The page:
I’ve recently been matched to two second cousins by DNA. However one shows a 4% match and the other one shows an 8% match. One is on my father’s side and one is on my mother’s side.

Why, or how is one 4% and one 8%?

1 Answer 1


DNA inheritance is very random in terms of how much DNA you get from each ancestor, due to genetic recombination. This basically means that although you get close to exactly 50% of your autosomal DNA from each parent, the amount you inherit from each grandparent, great grandparent, etc. will be different.

I was able to test three of my grandparents and I share:

  • 30% with paternal grandmother
  • 20% with paternal grandfather
  • 29% with maternal grandmother

Therefore I have inherited significantly more of my DNA from my grandmothers than grandfathers.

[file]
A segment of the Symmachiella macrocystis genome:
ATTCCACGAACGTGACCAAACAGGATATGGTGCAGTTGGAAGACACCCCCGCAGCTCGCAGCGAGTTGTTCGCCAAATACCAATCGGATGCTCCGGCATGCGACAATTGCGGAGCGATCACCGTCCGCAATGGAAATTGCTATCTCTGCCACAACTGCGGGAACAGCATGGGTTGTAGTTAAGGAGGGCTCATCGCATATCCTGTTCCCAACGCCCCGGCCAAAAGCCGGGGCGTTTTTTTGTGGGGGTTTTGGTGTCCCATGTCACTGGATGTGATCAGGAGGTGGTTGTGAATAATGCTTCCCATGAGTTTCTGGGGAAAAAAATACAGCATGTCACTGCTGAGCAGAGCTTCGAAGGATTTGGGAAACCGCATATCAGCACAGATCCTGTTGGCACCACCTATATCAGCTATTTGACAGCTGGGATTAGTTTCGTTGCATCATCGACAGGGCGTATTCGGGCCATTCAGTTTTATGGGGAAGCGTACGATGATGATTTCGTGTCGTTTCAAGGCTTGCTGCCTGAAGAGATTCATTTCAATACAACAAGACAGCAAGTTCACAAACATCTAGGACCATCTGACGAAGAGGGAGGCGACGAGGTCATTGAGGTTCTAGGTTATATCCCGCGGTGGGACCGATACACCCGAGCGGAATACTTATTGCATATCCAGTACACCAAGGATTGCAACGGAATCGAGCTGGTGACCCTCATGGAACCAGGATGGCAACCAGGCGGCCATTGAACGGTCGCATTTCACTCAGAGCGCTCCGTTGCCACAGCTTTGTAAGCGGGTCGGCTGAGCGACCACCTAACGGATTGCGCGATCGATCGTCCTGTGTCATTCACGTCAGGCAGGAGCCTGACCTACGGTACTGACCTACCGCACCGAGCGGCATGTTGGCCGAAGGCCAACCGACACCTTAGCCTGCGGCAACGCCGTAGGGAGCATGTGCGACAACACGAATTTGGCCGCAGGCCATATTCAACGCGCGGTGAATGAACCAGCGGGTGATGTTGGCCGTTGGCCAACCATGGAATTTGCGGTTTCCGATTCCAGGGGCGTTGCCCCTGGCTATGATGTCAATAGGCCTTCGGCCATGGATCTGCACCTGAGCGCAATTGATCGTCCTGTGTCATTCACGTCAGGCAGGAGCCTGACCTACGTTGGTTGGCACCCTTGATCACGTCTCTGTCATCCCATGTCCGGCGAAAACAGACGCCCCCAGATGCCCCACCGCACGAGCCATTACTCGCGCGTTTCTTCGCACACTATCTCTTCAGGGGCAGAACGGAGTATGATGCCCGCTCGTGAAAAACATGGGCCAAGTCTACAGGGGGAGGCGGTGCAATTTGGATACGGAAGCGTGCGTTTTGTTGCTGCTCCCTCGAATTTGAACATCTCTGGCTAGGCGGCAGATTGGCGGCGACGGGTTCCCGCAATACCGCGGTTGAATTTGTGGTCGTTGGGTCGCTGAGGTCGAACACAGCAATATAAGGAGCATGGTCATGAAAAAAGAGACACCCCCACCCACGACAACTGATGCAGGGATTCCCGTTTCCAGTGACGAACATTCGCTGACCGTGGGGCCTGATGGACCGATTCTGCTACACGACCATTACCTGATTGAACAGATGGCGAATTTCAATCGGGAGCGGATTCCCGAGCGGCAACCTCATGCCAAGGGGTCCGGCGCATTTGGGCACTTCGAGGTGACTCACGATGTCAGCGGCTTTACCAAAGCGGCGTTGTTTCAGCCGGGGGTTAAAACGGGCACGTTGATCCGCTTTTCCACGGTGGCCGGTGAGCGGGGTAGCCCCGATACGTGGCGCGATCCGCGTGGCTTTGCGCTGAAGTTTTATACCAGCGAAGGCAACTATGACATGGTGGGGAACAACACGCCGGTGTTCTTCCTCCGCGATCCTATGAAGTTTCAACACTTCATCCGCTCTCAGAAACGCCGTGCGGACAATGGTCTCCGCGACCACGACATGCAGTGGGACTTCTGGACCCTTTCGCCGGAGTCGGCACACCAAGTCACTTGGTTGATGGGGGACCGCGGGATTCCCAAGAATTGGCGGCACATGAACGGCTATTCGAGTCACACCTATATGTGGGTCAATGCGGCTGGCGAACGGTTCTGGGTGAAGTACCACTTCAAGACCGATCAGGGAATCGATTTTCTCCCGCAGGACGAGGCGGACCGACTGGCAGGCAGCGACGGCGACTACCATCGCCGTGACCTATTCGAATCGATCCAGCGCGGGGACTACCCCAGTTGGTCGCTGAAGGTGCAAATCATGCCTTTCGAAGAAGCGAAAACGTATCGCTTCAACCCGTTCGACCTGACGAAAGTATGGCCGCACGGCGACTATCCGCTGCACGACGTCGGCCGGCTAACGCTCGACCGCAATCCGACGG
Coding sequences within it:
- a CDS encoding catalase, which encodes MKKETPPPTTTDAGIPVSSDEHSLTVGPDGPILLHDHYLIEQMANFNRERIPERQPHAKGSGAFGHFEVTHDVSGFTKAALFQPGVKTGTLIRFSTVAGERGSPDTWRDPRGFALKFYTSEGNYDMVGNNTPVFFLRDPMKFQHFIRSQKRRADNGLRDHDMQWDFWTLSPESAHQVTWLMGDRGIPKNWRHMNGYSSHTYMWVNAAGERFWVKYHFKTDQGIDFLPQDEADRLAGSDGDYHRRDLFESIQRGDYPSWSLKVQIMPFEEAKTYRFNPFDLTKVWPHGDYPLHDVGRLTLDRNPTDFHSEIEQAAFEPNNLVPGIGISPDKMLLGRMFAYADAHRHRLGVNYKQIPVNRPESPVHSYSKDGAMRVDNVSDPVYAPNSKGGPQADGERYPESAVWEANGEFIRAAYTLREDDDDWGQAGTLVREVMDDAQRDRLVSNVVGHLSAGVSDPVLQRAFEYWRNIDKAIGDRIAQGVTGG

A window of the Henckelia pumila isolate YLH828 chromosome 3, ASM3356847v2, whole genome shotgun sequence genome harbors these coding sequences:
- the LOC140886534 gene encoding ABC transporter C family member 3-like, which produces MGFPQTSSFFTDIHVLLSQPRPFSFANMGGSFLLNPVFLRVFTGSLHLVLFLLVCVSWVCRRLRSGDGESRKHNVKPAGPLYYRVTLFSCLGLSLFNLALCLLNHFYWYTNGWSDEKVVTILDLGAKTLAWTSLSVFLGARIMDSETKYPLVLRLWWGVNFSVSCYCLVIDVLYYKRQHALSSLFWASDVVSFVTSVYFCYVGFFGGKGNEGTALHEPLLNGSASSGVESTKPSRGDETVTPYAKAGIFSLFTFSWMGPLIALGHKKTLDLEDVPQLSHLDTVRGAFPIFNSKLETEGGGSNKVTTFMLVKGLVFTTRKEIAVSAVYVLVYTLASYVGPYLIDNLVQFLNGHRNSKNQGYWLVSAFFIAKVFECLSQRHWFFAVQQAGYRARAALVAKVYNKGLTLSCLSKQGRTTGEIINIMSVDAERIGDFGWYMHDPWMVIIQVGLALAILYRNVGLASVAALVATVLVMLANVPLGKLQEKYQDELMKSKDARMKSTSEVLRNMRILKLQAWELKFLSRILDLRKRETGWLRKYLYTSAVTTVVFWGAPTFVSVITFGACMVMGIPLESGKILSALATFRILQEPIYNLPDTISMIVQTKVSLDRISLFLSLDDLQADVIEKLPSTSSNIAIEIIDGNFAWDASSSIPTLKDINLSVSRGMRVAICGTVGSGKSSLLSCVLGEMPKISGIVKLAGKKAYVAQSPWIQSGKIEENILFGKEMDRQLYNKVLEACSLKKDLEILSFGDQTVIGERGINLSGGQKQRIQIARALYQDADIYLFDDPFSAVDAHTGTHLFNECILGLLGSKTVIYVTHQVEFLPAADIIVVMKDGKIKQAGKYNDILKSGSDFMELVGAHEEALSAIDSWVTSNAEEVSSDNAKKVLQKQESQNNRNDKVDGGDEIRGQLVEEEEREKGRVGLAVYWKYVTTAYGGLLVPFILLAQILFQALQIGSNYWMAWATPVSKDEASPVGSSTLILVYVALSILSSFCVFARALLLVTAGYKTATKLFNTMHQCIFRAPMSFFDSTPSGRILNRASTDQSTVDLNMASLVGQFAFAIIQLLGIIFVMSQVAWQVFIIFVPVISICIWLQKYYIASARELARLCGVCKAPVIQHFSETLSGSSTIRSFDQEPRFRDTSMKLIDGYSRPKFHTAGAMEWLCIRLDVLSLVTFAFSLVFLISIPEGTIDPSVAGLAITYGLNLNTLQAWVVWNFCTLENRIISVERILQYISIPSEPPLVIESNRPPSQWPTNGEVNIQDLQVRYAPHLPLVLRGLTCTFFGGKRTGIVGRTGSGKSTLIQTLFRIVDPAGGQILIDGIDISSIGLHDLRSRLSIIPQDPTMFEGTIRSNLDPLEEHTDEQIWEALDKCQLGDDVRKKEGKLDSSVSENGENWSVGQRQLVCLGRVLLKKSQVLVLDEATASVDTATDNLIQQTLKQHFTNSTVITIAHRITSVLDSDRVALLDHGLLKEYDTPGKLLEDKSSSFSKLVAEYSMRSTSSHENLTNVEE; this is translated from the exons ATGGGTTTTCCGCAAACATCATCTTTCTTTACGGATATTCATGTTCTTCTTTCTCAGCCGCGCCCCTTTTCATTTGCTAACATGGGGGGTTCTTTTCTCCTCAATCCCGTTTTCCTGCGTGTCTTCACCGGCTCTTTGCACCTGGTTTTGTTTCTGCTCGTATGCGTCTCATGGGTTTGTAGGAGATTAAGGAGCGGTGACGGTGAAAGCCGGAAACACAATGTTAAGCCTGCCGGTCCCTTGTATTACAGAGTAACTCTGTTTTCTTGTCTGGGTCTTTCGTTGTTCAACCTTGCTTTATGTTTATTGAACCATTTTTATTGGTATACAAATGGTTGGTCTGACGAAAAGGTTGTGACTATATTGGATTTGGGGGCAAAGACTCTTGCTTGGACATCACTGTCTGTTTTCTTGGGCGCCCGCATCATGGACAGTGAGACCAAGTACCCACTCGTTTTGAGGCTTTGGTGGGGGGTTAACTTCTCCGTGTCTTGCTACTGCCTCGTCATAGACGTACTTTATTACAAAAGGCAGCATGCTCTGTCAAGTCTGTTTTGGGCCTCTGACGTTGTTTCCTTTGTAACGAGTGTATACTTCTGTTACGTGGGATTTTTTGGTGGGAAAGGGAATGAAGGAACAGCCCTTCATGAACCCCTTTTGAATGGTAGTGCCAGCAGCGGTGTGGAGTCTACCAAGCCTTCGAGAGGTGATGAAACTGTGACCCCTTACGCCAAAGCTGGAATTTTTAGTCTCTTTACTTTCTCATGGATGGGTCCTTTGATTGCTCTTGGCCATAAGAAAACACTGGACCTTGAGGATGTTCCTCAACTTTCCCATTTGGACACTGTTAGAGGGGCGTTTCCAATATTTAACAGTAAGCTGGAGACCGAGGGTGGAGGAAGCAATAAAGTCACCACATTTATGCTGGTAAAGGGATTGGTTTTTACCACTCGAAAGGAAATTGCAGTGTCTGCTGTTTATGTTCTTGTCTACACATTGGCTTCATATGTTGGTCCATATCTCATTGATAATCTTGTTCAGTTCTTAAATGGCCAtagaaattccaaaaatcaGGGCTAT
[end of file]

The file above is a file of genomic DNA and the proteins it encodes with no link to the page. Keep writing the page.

When you extend this to looking at cousins, you will find that some cousins will share more DNA than others, even for the same relationship, because they inherited different amounts (and different segments) of DNA from their grandparents, great grandparents, etc. That is why when looking at resources such as the Shared cM Project, you will always see a range of amount of shared DNA.

You do also have to consider whether you share any other more distant relationships with the second cousin who you share more DNA with. For instance, you could also be a fourth cousin with that person due to other overlapping ancestry, and this would inflate the amount of DNA you share.

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